Franklinton residents live an average of 60 years — nearly 15 years shorter than the average Ohioan, according to a recent study.
It’s an issue driven by many complex factors and one for which community health officials say they’re struggling to find an answer.
“When we see such a large gap … what it’s telling us is that there are underlying factors that are driving these differences in health outcomes,” said Amy Bush Stevens, vice president of the Health Policy Institute of Ohio, which included life expectancy statistics in its 2021 health value dashboard released earlier this year. “Things like our education level, our income level, what kind of job we have, what kind of social support and family support we have, nutrition … all those things have a really big impact on our health.”
Lower life expectancy is just one of the many struggles that for decades have challenged the neighborhood just west of Downtown, Bush Stevens said. Franklinton has an infant mortality rate, for example, of 15.2 deaths per 1,000 births, nearly double the Franklin County average.
Addiction, violent crime and dilapidated housing, coupled with a high poverty rate (52% compared to 17% for Franklin County residents overall), also have restricted residents’ access to quality health care and a higher standard of living.
The Dispatch touched on many of these problems, in Franklinton and the greater West Side, and what the community is doing to try to address them in its award-winning series: Suffering on Sullivant.
“Housing is something that we have looked at quite a bit because it has a very strong effect on health,” Bush Stevens said.
Living in run-down, overcrowded housing can led to stress, she said. And “a lack of affordable housing — if you’re spending more than half of your income on housing — means you have less money to spend on health care or healthy food.”
What is being done to improve the health and lives of Franklinton residents?
Columbus Public Health, Lower Lights Christian Health Center, Franklinton Farms and Mount Carmel Women’s Health Center are among the groups that have pushed for better clinical services to improve the community’s health and well-being.
“Life expectancy is largely based on the social determinants of health,” or the conditions in the places where people live, learn, work, and play that affect a wide range of health and quality-of life outcomes, said Dr. Mysheika Roberts, Columbus Public Health Commissioner. These factors include an inability to access nutritious foods, a lack of transportation, inadequate education, job insecurity and poor-quality housing.
“That that’s why Columbus Public Health and the city of Columbus and so many of our partners have been working hard to improve that neighborhood.”
Dr. Roberts pointed to Mount Carmel’s emergency room and Lower Lights Christian Health Center, which are both in the neighborhood, and Columbus Public Health’s plan to bring mobile health units into Franklinton to increase residents access to health care as examples of effort trying to make a difference.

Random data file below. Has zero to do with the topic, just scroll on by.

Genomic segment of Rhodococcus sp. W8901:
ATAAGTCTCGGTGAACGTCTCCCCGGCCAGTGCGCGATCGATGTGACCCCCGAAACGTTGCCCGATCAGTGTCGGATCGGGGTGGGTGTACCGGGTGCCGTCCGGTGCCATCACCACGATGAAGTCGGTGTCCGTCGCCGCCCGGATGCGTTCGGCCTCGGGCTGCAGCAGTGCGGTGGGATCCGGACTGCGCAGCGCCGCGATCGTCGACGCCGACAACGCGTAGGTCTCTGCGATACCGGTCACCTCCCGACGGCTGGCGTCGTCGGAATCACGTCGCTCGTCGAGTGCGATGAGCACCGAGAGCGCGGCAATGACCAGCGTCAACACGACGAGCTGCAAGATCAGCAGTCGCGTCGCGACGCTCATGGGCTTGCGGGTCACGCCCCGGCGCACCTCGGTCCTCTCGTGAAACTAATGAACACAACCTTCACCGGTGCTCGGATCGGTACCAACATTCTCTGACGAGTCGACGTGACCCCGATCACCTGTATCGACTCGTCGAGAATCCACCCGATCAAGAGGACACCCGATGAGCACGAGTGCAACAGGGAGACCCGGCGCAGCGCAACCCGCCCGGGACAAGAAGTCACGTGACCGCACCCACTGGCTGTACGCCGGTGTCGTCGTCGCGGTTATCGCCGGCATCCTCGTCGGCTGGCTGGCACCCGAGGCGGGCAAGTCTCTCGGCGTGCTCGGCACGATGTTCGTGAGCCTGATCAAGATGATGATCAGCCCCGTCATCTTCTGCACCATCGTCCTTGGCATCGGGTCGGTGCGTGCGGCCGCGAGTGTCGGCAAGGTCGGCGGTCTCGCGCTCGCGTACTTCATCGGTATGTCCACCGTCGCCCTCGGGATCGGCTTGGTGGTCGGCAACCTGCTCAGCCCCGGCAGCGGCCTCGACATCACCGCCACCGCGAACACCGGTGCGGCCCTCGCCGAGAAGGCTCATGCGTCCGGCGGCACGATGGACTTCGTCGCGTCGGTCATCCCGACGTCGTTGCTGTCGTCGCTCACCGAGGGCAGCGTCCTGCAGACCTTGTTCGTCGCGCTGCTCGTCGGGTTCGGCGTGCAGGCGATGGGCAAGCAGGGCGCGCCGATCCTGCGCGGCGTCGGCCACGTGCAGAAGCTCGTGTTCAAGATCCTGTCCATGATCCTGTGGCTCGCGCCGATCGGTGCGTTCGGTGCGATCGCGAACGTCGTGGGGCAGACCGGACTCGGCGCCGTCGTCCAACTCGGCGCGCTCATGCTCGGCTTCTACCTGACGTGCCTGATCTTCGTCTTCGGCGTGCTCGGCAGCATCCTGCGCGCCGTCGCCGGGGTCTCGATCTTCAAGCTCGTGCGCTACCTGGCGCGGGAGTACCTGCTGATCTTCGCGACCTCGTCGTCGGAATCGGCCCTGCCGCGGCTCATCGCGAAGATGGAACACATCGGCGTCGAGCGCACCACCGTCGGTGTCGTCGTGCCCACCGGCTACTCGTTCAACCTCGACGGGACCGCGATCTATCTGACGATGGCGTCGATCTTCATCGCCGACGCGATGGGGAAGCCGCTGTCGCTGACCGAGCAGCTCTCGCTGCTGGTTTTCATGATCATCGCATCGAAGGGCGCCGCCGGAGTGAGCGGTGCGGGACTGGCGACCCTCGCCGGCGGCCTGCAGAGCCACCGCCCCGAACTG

While Franklinton’s lower life expectancy is just a part of deeper, longer-running socioeconomic challenges facing the community, it’s still one that Tracy Cloud, who is CEO of Lower Lights, believes is fixable over time.
“We also help people really address barriers and work through barriers to health care,” Cloud said. “Those barriers look a lot different than maybe people in other communities or living in other parts of the state.”
Cloud said the nonprofit, faith-based health center located in the heart of center at 1160 W. Broad St. provides mental, physical and spiritual health services while also helping patients cope and recover from trauma. An important part of meeting that mission requires earning the trust of those suffering from addiction, sex trafficking or other issues not easily fixed with a simple telehealth visit, she said.
Another group working to meet the health and greater well-being needs of residents is Franklinton Farms, which brings healthy food options to the community.
“We operate in a USDA-classified food desert; many of our neighbors have been systemically or functionally excluded from accessing nutritious, fresh foods,” said Becca Brown, co-executive director of the organization.
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Experts have long said that access to healthy foods along with good and sanitary housing and wealth play a major role in a community’s life expectancy.
“The long-term answer is to really look at how can we improve the social and economic environment and the physical environment in these communities so that everyone has fair access to self-sufficient employment, to decent wages and to education attainment,” Bush Stevens said. “Focusing on education policy, housing policy … child care subsidies that support employment. Those are all things that can help.”
In the short-term, it’s important from the community to do things such as provide access to COVID-19 vaccinations and combat overdose deaths, a growing problem throughout the state, she said.
The life expectancy gap in Franklinton highlights just one of the health disparities faced by the state’s residents, Bush Stevens said.
“It’s a gap that I think indicates that we need to be doing more to make sure that all Ohioans — no matter what ZIP code they live in or census tract they live in or what their race or ethnicity is — have access to the kind of things that support good health.”